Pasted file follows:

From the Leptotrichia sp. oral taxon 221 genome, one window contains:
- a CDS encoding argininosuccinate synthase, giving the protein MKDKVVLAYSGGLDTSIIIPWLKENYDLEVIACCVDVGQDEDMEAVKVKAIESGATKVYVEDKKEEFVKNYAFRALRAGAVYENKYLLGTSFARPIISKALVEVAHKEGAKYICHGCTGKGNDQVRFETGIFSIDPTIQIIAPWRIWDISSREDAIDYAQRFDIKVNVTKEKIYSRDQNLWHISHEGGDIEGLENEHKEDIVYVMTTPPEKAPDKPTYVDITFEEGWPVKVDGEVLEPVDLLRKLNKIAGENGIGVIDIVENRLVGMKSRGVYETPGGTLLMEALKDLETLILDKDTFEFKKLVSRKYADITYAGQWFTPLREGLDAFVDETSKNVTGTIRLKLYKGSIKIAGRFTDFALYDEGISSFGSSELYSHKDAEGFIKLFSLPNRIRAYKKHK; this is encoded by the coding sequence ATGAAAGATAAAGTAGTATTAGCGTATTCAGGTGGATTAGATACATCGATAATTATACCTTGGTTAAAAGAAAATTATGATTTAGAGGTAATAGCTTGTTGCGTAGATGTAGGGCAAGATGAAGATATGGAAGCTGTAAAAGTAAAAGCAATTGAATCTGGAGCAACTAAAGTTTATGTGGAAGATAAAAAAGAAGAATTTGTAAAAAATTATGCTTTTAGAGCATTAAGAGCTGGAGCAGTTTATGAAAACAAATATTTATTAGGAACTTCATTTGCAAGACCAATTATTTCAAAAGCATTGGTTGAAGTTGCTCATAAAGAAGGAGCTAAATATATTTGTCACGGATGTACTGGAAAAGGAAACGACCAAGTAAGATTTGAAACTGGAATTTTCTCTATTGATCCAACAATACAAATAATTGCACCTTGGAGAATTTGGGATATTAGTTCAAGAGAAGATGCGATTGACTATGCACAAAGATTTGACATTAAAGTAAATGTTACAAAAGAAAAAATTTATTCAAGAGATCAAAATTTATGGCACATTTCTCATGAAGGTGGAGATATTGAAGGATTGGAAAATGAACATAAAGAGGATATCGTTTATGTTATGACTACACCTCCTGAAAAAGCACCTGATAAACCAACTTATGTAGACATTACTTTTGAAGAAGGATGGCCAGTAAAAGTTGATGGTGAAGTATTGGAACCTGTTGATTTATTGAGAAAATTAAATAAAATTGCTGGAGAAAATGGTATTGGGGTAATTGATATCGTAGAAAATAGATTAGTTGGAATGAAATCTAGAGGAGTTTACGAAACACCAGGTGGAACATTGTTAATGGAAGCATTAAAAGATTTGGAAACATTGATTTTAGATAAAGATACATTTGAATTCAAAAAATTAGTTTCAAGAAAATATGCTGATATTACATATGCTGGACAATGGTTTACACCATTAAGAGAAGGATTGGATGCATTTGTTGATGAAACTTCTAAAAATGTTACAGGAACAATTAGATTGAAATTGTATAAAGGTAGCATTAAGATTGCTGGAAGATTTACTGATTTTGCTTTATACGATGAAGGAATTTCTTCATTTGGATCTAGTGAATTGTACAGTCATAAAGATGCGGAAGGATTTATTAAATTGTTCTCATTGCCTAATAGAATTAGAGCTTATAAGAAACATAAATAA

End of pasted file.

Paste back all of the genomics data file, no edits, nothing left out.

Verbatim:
From the Leptotrichia sp. oral taxon 221 genome, one window contains:
- a CDS encoding argininosuccinate synthase, giving the protein MKDKVVLAYSGGLDTSIIIPWLKENYDLEVIACCVDVGQDEDMEAVKVKAIESGATKVYVEDKKEEFVKNYAFRALRAGAVYENKYLLGTSFARPIISKALVEVAHKEGAKYICHGCTGKGNDQVRFETGIFSIDPTIQIIAPWRIWDISSREDAIDYAQRFDIKVNVTKEKIYSRDQNLWHISHEGGDIEGLENEHKEDIVYVMTTPPEKAPDKPTYVDITFEEGWPVKVDGEVLEPVDLLRKLNKIAGENGIGVIDIVENRLVGMKSRGVYETPGGTLLMEALKDLETLILDKDTFEFKKLVSRKYADITYAGQWFTPLREGLDAFVDETSKNVTGTIRLKLYKGSIKIAGRFTDFALYDEGISSFGSSELYSHKDAEGFIKLFSLPNRIRAYKKHK; this is encoded by the coding sequence ATGAAAGATAAAGTAGTATTAGCGTATTCAGGTGGATTAGATACATCGATAATTATACCTTGGTTAAAAGAAAATTATGATTTAGAGGTAATAGCTTGTTGCGTAGATGTAGGGCAAGATGAAGATATGGAAGCTGTAAAAGTAAAAGCAATTGAATCTGGAGCAACTAAAGTTTATGTGGAAGATAAAAAAGAAGAATTTGTAAAAAATTATGCTTTTAGAGCATTAAGAGCTGGAGCAGTTTATGAAAACAAATATTTATTAGGAACTTCATTTGCAAGACCAATTATTTCAAAAGCATTGGTTGAAGTTGCTCATAAAGAAGGAGCTAAATATATTTGTCACGGATGTACTGGAAAAGGAAACGACCAAGTAAGATTTGAAACTGGAATTTTCTCTATTGATCCAACAATACAAATAATTGCACCTTGGAGAATTTGGGATATTAGTTCAAGAGAAGATGCGATTGACTATGCACAAAGATTTGACATTAAAGTAAATGTTACAAAAGAAAAAATTTATTCAAGAGATCAAAATTTATGGCACATTTCTCATGAAGGTGGAGATATTGAAGGATTGGAAAATGAACATAAAGAGGATATCGTTTATGTTATGACTACACCTCCTGAAAAAGCACCTGATAAACCAACTTATGTAGACATTACTTTTGAAGAAGGATGGCCAGTAAAAGTTGATGGTGAAGTATTGGAACCTGTTGATTTATTGAGAAAATTAAATAAAATTGCTGGAGAAAATGGTATTGGGGTAATTGATATCGTAGAAAATAGATTAGTTGGAATGAAATCTAGAGGAGTTTACGAAACACCAGGTGGAACATTGTTAATGGAAGCATTAAAAGATTTGGAAACATTGATTTTAGATAAAGATACATTTGAATTCAAAAAATTAGTTTCAAGAAAATATGCTGATATTACATATGCTGGACAATGGTTTACACCATTAAGAGAAGGATTGGATGCATTTGTTGATGAAACTTCTAAAAATGTTACAGGAACAATTAGATTGAAATTGTATAAAGGTAGCATTAAGATTGCTGGAAGATTTACTGATTTTGCTTTATACGATGAAGGAATTTCTTCATTTGGATCTAGTGAATTGTACAGTCATAAAGATGCGGAAGGATTTATTAAATTGTTCTCATTGCCTAATAGAATTAGAGCTTATAAGAAACATAAATAA